annihilator1100 at hotmail.com
Wed Feb 27 20:23:11 PST 2008
Now I'm completely tortured. You say:
"> Yes, thicker oil takes longer to move through the internal passageways of> the forks, slowing down the compression and rebound, making things> "stiffer"."
Let's assume I go the opposite route.
So if I go with a lighter oil, it speeds up compression and rebound, but makes the bike "looser"?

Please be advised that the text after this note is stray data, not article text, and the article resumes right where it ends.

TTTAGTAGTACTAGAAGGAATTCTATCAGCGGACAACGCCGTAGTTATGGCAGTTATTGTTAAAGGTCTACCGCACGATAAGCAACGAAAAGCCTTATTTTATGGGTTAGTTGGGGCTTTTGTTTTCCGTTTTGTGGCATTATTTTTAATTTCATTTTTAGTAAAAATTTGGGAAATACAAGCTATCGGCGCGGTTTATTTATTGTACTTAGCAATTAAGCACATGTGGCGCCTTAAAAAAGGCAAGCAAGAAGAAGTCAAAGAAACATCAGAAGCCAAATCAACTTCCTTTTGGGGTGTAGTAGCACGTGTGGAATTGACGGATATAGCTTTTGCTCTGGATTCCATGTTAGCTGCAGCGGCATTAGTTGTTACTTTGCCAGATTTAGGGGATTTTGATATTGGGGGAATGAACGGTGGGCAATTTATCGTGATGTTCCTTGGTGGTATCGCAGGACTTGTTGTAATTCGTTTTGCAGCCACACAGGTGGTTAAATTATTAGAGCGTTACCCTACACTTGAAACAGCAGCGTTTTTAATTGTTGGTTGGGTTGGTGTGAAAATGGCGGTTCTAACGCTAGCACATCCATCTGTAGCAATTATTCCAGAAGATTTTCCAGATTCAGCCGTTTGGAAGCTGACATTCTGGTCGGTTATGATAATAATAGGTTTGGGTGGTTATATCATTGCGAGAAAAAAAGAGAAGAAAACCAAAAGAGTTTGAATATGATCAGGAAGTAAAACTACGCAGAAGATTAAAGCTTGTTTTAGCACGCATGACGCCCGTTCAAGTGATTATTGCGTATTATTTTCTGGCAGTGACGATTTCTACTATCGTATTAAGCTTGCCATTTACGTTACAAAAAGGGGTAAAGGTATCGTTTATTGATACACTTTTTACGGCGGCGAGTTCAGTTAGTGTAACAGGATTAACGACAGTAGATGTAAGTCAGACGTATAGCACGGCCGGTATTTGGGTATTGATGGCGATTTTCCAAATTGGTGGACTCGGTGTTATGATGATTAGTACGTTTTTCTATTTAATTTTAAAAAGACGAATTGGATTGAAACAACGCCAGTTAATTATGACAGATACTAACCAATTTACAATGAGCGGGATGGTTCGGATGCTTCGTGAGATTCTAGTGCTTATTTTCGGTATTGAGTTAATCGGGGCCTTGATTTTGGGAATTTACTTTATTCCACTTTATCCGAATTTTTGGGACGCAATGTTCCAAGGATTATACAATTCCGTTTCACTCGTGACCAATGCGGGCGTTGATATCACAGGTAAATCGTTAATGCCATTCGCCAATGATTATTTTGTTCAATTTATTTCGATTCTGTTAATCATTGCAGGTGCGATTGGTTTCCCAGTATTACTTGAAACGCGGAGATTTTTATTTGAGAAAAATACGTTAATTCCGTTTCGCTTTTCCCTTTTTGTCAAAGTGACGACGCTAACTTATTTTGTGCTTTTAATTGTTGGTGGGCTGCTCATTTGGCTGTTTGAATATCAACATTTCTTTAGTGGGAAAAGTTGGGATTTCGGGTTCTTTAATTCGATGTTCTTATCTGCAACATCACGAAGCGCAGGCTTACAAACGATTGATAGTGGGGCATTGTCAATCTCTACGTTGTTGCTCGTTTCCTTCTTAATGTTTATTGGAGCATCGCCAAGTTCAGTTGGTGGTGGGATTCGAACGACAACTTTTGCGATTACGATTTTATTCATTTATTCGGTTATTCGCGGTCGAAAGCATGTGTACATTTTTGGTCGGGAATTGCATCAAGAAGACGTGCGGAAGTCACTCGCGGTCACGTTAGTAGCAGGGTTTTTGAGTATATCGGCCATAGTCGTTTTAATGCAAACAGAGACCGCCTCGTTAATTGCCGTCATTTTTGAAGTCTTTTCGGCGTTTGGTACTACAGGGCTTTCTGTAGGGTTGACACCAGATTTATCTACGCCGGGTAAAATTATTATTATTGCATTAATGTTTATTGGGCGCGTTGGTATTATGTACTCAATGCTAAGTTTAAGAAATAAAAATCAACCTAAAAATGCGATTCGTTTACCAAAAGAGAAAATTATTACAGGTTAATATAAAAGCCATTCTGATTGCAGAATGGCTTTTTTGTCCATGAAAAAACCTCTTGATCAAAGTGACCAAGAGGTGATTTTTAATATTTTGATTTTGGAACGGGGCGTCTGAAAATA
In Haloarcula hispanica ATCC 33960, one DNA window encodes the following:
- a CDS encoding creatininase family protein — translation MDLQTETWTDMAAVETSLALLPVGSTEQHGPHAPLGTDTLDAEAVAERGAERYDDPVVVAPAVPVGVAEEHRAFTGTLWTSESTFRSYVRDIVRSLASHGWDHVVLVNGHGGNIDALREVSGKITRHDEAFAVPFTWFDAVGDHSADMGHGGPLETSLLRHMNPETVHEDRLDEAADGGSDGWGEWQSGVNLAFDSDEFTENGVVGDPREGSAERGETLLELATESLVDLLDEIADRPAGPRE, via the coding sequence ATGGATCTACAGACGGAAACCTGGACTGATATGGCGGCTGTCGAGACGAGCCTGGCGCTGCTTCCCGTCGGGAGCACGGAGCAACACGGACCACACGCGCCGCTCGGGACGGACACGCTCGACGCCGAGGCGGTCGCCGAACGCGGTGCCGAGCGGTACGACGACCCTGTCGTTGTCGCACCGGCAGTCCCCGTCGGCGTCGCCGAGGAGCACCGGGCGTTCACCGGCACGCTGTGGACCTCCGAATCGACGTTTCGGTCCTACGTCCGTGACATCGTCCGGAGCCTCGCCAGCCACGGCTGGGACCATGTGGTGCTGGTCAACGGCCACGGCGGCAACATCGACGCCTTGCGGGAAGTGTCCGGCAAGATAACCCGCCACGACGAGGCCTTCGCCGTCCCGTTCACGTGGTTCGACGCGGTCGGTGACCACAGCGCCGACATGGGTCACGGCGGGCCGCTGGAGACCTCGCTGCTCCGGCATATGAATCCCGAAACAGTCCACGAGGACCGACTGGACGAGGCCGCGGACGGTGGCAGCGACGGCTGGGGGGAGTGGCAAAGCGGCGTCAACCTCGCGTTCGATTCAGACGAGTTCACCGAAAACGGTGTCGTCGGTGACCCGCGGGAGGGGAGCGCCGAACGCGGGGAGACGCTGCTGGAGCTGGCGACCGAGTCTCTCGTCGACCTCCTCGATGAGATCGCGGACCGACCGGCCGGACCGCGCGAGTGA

I want fast response and don't care as much about cushioning.Regards- Jonathon Jay"If you don't do it this year, you'll be one year older when you do."> From: p_landry at telus.net> To: annihilator1100 at hotmail.com; gpzlist at micapeak.com> Subject: RE: fork oil> Date: Wed, 27 Feb 2008 20:15:31 -0800> > > The manual says and I quote...> > Fork oil provided when shipping.... KAYABA G10> Fork oil Viscosity SAE10W-20> > > I remember banter about this, some using a 10 weight oil, others the 15 and> if I remember correctly Charles working with a personal "blend" of both the> 10 and 15 to achieve approximately a 12.. > > I have run 10 and found it a bit light for my riding, the last two times I> have changed it, went with the 15w and found that works well for me.> > Geared up I weigh in at the 200 lb mark, most of my riding is solo. Here in> the mountains we have a lot of good twisty roads and being in an "alpine> desert" it gets hot here, 30 to 35 normally, up to 40 C during the peak of> the summer.> > Yes, thicker oil takes longer to move through the internal passageways of> the forks, slowing down the compression and rebound, making things> "stiffer".> > > Paul W. Landry> P_Landry at telus.net> > -----SNIP-----> > Subject: fork oil> > Regarding fork oil viscosity?> Can't find my shop manual, what weight did our bikes come stock with? What> effect does playing with the weight do? I would think thicker meant more> cushion but slow response. >
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